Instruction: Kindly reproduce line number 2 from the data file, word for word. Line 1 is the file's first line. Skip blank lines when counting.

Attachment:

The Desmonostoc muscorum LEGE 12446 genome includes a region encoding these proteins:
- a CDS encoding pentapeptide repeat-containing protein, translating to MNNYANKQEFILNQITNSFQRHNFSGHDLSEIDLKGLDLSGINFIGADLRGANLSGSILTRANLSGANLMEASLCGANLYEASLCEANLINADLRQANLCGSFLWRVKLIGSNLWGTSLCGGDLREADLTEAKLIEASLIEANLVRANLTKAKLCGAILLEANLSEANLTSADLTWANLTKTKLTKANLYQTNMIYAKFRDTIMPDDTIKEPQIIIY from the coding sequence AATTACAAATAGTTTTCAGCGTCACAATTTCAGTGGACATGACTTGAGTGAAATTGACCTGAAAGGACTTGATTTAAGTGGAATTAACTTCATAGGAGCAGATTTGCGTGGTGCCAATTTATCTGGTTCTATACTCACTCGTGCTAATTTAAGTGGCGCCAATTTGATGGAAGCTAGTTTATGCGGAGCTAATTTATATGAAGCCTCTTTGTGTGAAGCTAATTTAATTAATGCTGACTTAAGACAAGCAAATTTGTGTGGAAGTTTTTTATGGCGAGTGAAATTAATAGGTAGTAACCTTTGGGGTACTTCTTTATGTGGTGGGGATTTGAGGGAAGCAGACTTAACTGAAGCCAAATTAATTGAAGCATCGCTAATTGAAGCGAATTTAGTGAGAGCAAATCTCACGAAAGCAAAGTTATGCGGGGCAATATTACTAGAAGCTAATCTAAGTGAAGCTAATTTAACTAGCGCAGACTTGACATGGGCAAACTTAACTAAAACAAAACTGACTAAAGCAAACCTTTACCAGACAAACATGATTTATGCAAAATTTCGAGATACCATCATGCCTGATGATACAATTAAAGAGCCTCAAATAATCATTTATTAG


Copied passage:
- a CDS encoding pentapeptide repeat-containing protein, translating to MNNYANKQEFILNQITNSFQRHNFSGHDLSEIDLKGLDLSGINFIGADLRGANLSGSILTRANLSGANLMEASLCGANLYEASLCEANLINADLRQANLCGSFLWRVKLIGSNLWGTSLCGGDLREADLTEAKLIEASLIEANLVRANLTKAKLCGAILLEANLSEANLTSADLTWANLTKTKLTKANLYQTNMIYAKFRDTIMPDDTIKEPQIIIY from the coding sequence AATTACAAATAGTTTTCAGCGTCACAATTTCAGTGGACATGACTTGAGTGAAATTGACCTGAAAGGACTTGATTTAAGTGGAATTAACTTCATAGGAGCAGATTTGCGTGGTGCCAATTTATCTGGTTCTATACTCACTCGTGCTAATTTAAGTGGCGCCAATTTGATGGAAGCTAGTTTATGCGGAGCTAATTTATATGAAGCCTCTTTGTGTGAAGCTAATTTAATTAATGCTGACTTAAGACAAGCAAATTTGTGTGGAAGTTTTTTATGGCGAGTGAAATTAATAGGTAGTAACCTTTGGGGTACTTCTTTATGTGGTGGGGATTTGAGGGAAGCAGACTTAACTGAAGCCAAATTAATTGAAGCATCGCTAATTGAAGCGAATTTAGTGAGAGCAAATCTCACGAAAGCAAAGTTATGCGGGGCAATATTACTAGAAGCTAATCTAAGTGAAGCTAATTTAACTAGCGCAGACTTGACATGGGCAAACTTAACTAAAACAAAACTGACTAAAGCAAACCTTTACCAGACAAACATGATTTATGCAAAATTTCGAGATACCATCATGCCTGATGATACAATTAAAGAGCCTCAAATAATCATTTATTAG